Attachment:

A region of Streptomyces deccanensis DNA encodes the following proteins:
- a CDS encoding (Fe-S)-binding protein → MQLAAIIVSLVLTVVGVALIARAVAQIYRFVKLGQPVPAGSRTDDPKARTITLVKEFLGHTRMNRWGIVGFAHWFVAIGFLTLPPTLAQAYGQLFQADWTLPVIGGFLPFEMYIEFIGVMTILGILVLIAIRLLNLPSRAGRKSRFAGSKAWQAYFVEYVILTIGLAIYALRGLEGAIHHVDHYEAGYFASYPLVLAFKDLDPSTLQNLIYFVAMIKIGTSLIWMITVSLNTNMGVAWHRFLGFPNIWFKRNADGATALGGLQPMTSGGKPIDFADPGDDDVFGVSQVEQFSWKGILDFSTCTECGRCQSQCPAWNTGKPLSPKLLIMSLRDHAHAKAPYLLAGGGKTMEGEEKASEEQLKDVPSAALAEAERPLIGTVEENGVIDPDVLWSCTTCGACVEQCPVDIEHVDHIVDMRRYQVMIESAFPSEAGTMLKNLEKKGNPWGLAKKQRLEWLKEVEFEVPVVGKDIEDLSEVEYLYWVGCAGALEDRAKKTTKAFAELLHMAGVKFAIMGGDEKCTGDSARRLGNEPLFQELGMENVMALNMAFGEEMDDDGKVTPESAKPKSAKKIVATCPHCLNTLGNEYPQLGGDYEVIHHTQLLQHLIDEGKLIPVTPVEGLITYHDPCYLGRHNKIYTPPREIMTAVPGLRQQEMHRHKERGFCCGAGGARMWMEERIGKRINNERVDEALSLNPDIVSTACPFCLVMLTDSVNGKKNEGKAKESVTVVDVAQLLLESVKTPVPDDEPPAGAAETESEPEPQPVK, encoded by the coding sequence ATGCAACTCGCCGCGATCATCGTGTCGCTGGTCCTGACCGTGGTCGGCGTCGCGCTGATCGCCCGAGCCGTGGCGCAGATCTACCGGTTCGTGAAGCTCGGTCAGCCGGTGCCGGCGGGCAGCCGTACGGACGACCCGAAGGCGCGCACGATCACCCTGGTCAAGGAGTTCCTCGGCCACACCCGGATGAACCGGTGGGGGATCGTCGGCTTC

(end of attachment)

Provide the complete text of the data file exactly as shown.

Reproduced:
A region of Streptomyces deccanensis DNA encodes the following proteins:
- a CDS encoding (Fe-S)-binding protein → MQLAAIIVSLVLTVVGVALIARAVAQIYRFVKLGQPVPAGSRTDDPKARTITLVKEFLGHTRMNRWGIVGFAHWFVAIGFLTLPPTLAQAYGQLFQADWTLPVIGGFLPFEMYIEFIGVMTILGILVLIAIRLLNLPSRAGRKSRFAGSKAWQAYFVEYVILTIGLAIYALRGLEGAIHHVDHYEAGYFASYPLVLAFKDLDPSTLQNLIYFVAMIKIGTSLIWMITVSLNTNMGVAWHRFLGFPNIWFKRNADGATALGGLQPMTSGGKPIDFADPGDDDVFGVSQVEQFSWKGILDFSTCTECGRCQSQCPAWNTGKPLSPKLLIMSLRDHAHAKAPYLLAGGGKTMEGEEKASEEQLKDVPSAALAEAERPLIGTVEENGVIDPDVLWSCTTCGACVEQCPVDIEHVDHIVDMRRYQVMIESAFPSEAGTMLKNLEKKGNPWGLAKKQRLEWLKEVEFEVPVVGKDIEDLSEVEYLYWVGCAGALEDRAKKTTKAFAELLHMAGVKFAIMGGDEKCTGDSARRLGNEPLFQELGMENVMALNMAFGEEMDDDGKVTPESAKPKSAKKIVATCPHCLNTLGNEYPQLGGDYEVIHHTQLLQHLIDEGKLIPVTPVEGLITYHDPCYLGRHNKIYTPPREIMTAVPGLRQQEMHRHKERGFCCGAGGARMWMEERIGKRINNERVDEALSLNPDIVSTACPFCLVMLTDSVNGKKNEGKAKESVTVVDVAQLLLESVKTPVPDDEPPAGAAETESEPEPQPVK, encoded by the coding sequence ATGCAACTCGCCGCGATCATCGTGTCGCTGGTCCTGACCGTGGTCGGCGTCGCGCTGATCGCCCGAGCCGTGGCGCAGATCTACCGGTTCGTGAAGCTCGGTCAGCCGGTGCCGGCGGGCAGCCGTACGGACGACCCGAAGGCGCGCACGATCACCCTGGTCAAGGAGTTCCTCGGCCACACCCGGATGAACCGGTGGGGGATCGTCGGCTTC